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Experts to Assess World Oil Supply Limits
by iNet News Manager
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Paris, France •• May 2, 2003 •• SolarQuest® iNet News Service ••
International Workshop on Oil Depletion
Institut Français du Pétrole, Paris, France
May 26-27, 2003

International experts will assess the likely impacts of diminishing world oil supplies at a two-day workshop on oil depletion in Paris on May 26-27. Organised by the Association for the Study of Peak Oil (ASPO), an alliance of European scientists, the workshop will take place at the Institut Français du Pétrole.

A growing number of analysts now predict that global oil production will peak within the coming decade and then start to decline, leading to higher energy prices with major economic consequences.

Oil is the largest single traded commodity in the world. It supplies about 95 percent of all transportation fuels and 40 percent of the world’s commercial energy. It also provides feedstock for thousands of manufactured products and is critical for food production.

Some major oil companies have recently acknowledged the increasing difficulties of finding and producing new sources of oil to replenish reserves. While consumption has continued to rise, worldwide oil discoveries have declined steadily since the 1960s despite extensive exploration with the most advanced technologies. The world now uses more than three times the amount of oil it finds in a year.

“The time has come for a rational response to the inescapable reality that oil is finite and available supplies will soon be insufficient to satisfy growing demand,” said petroleum geologist Dr. Colin J. Campbell, one of the workshop organisers and a trustee of the London-based Oil Depletion Analysis Centre (ODAC). ODAC is an educational charity working to raise public awareness of the world’s oil-depletion problem.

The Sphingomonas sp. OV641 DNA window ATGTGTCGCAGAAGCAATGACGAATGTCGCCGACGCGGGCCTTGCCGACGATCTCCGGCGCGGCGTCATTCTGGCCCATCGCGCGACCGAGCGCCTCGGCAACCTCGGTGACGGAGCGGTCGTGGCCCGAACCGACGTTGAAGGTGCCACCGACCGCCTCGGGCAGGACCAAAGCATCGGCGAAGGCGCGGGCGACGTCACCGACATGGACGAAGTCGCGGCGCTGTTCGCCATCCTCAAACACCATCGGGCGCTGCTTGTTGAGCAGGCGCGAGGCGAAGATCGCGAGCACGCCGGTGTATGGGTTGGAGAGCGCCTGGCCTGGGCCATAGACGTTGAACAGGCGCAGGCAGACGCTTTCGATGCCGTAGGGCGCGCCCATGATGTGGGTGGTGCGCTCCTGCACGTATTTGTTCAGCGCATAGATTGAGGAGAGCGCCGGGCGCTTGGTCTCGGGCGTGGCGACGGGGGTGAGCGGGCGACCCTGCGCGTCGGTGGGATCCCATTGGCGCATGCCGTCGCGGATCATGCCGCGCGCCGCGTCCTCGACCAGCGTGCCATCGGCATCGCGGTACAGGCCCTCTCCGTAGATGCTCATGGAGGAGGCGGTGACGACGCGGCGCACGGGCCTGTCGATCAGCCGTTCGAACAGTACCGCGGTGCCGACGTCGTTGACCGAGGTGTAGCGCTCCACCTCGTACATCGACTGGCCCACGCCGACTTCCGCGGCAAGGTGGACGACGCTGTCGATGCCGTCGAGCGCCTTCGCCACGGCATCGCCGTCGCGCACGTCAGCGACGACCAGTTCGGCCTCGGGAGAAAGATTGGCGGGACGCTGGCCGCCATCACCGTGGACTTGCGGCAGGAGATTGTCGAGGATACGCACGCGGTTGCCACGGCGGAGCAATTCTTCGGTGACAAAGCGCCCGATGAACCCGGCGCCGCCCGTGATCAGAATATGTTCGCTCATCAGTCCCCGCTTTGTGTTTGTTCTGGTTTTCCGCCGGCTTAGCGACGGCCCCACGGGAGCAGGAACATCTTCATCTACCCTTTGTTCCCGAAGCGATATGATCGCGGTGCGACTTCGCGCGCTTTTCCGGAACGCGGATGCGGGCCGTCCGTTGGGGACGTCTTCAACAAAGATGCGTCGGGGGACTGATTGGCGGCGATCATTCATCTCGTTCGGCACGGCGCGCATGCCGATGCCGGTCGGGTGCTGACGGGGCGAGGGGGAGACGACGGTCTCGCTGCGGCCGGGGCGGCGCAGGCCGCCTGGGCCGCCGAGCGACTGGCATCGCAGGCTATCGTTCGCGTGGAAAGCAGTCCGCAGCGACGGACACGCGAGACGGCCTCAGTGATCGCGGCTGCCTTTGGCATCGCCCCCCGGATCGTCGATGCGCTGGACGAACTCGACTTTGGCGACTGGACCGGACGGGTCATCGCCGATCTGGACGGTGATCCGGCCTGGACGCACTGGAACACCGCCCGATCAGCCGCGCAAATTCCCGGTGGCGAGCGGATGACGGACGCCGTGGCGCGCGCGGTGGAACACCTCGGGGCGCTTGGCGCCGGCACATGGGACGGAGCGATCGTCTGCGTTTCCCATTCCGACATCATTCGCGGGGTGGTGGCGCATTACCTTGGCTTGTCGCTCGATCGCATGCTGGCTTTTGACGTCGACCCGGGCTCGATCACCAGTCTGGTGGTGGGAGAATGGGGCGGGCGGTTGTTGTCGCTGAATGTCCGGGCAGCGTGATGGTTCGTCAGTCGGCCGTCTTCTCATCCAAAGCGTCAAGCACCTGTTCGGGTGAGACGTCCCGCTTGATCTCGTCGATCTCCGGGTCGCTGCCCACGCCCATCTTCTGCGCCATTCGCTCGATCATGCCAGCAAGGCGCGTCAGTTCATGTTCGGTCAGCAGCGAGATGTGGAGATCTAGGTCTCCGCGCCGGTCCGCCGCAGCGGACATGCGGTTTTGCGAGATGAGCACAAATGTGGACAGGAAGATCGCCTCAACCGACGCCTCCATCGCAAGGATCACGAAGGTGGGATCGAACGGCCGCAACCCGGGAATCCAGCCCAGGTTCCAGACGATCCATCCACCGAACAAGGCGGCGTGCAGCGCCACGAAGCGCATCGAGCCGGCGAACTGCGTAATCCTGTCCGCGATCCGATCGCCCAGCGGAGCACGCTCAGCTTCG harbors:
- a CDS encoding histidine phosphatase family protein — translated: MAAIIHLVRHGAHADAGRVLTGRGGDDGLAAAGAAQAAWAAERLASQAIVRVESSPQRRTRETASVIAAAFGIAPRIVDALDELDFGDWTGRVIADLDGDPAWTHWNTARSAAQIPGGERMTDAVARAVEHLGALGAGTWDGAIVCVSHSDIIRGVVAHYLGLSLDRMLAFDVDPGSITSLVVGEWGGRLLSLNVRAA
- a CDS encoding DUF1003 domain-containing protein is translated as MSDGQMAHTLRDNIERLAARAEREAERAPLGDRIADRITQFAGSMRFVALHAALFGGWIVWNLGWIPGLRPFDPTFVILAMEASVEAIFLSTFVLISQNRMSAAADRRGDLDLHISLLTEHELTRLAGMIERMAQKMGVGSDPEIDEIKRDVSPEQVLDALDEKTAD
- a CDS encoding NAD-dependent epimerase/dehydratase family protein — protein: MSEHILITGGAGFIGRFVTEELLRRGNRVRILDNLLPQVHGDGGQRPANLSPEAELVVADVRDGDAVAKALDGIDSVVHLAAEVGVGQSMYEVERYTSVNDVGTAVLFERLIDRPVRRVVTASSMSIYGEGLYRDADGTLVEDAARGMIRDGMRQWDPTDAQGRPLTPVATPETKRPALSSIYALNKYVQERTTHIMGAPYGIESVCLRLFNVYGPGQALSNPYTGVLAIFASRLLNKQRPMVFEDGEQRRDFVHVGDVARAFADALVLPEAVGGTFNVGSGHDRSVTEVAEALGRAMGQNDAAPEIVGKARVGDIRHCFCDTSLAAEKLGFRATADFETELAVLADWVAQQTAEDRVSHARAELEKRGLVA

“The only option is to reduce our dependence on oil by using less and developing viable alternatives as quickly as possible,” Dr Campbell said.

Experts taking part in the workshop, from Europe, the United States, Russia and the Middle East, will evaluate the latest oil-depletion evidence and its implications. They include current and former oil industry executives, petroleum analysts, engineers, economists and academics. The French Petroleum Institute’s Chairman, Olivier Appert, will give the opening address.

“This forum will provide a valuable opportunity for experts from around the world to exchange information and views on an immensely important but largely unrecognised problem,” Dr Campbell said.

“The world is not about to run out of oil anytime soon,” he said. “But we do need to understand and face up to the fact that the era of cheap, abundant supplies of our most versatile and convenient form of energy is rapidly coming to an end.”

For further information contact:

Jim Meyer +44 (0)20 7424 0049

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